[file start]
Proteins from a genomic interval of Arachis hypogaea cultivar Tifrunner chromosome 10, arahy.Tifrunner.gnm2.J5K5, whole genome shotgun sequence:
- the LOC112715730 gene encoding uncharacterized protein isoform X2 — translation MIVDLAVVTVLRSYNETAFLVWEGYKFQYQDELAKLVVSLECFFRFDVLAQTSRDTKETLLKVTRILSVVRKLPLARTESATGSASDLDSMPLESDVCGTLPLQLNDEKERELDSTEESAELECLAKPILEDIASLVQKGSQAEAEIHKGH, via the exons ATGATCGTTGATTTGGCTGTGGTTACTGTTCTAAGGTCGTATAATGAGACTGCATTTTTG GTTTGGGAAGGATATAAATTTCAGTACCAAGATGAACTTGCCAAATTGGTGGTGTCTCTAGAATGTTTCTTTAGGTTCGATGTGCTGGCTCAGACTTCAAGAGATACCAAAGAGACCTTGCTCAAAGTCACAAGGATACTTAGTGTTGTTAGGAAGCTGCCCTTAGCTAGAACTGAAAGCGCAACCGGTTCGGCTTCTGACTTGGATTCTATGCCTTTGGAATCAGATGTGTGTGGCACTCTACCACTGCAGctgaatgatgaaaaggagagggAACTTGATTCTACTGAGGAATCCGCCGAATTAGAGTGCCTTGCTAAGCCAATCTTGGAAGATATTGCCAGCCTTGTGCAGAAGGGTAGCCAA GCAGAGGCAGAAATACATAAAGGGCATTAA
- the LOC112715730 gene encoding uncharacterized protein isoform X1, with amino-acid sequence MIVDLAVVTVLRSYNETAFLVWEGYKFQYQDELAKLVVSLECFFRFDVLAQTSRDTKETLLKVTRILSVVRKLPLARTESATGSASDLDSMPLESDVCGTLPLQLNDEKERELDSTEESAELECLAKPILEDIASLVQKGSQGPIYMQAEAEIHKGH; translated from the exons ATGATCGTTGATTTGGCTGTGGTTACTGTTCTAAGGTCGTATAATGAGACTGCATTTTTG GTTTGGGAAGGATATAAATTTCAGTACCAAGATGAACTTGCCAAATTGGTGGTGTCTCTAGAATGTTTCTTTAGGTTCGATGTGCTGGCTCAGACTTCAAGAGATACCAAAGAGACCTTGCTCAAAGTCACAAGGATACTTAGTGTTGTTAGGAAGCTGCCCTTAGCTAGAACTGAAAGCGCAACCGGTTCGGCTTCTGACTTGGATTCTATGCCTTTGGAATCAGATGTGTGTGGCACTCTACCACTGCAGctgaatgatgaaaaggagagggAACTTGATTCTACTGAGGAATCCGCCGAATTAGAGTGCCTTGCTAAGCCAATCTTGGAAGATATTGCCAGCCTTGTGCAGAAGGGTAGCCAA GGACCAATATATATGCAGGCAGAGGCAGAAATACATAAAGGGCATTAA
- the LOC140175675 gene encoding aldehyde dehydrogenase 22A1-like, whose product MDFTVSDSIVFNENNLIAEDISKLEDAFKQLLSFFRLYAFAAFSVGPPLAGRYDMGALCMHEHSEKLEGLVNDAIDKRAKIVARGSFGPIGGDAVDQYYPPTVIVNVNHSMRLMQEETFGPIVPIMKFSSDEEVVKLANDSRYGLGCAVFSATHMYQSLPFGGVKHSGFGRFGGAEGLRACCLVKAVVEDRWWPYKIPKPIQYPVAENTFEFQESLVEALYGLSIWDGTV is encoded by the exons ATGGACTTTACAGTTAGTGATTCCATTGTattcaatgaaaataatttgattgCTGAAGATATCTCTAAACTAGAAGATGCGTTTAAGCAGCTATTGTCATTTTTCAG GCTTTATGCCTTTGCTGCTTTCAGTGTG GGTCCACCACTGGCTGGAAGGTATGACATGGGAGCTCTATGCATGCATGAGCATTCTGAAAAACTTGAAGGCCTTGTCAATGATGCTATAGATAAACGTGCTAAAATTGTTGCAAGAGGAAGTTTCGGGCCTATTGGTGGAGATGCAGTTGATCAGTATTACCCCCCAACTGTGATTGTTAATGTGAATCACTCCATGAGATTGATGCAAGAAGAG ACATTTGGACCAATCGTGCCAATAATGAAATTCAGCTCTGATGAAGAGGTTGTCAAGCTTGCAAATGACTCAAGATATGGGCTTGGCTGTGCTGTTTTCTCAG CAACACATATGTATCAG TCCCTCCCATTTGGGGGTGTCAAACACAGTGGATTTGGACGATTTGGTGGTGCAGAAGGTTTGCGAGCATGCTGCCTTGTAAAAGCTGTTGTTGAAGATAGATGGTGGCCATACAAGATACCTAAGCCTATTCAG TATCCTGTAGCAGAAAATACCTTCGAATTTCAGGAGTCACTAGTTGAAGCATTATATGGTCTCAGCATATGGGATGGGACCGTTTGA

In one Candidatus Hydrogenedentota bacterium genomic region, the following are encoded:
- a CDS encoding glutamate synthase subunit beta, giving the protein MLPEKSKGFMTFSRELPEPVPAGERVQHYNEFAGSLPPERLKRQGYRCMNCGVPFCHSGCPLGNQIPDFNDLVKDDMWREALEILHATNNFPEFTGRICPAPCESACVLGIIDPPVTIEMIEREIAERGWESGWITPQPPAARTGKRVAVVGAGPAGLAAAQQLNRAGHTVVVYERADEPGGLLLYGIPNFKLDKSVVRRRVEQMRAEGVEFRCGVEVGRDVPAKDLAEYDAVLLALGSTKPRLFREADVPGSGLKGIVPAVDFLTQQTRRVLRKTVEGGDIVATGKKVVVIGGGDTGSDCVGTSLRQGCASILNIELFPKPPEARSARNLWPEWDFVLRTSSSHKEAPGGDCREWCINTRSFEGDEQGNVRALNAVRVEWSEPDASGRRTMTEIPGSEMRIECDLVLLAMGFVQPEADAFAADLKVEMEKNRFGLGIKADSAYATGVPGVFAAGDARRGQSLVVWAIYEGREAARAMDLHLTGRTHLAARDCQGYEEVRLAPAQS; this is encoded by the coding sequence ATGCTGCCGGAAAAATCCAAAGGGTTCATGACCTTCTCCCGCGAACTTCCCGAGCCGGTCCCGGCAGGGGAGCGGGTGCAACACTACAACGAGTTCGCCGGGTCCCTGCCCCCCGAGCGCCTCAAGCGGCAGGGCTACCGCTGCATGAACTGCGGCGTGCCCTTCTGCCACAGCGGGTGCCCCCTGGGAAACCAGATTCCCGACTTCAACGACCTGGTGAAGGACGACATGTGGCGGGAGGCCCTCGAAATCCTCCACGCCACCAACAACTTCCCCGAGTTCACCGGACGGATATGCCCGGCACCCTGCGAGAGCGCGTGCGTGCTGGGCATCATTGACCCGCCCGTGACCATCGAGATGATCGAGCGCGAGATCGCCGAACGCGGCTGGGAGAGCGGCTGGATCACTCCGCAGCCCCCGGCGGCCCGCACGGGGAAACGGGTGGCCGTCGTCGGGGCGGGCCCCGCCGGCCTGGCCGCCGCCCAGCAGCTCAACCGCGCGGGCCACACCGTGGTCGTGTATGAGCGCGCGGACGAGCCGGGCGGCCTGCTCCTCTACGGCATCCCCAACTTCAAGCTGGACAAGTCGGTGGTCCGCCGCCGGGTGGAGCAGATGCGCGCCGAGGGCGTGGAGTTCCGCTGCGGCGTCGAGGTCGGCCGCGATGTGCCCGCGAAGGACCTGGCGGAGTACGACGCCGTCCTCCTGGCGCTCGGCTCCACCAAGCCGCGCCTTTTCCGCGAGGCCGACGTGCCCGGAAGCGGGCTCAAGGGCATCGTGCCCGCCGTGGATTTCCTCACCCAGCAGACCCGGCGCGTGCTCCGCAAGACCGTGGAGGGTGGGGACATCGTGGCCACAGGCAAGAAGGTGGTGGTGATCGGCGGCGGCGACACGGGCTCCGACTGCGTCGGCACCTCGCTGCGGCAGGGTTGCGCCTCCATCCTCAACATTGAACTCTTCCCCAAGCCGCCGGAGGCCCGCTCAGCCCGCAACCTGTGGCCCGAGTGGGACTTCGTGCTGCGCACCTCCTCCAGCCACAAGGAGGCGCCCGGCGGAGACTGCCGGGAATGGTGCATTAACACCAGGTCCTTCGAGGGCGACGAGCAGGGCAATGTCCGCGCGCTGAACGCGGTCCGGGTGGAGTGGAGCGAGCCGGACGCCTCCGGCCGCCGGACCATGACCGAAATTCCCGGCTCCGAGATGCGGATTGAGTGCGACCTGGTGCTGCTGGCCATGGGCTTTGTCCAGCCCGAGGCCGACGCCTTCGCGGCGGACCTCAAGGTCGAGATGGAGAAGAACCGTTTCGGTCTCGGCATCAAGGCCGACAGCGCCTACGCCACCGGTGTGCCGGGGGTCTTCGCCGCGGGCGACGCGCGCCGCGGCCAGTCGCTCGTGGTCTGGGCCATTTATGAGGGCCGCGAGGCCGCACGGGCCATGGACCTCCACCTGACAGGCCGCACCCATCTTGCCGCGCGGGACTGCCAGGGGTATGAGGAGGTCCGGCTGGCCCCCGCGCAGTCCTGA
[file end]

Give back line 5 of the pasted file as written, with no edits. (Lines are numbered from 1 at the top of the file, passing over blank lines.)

In one Candidatus Hydrogenedentota bacterium genomic region, the following are encoded: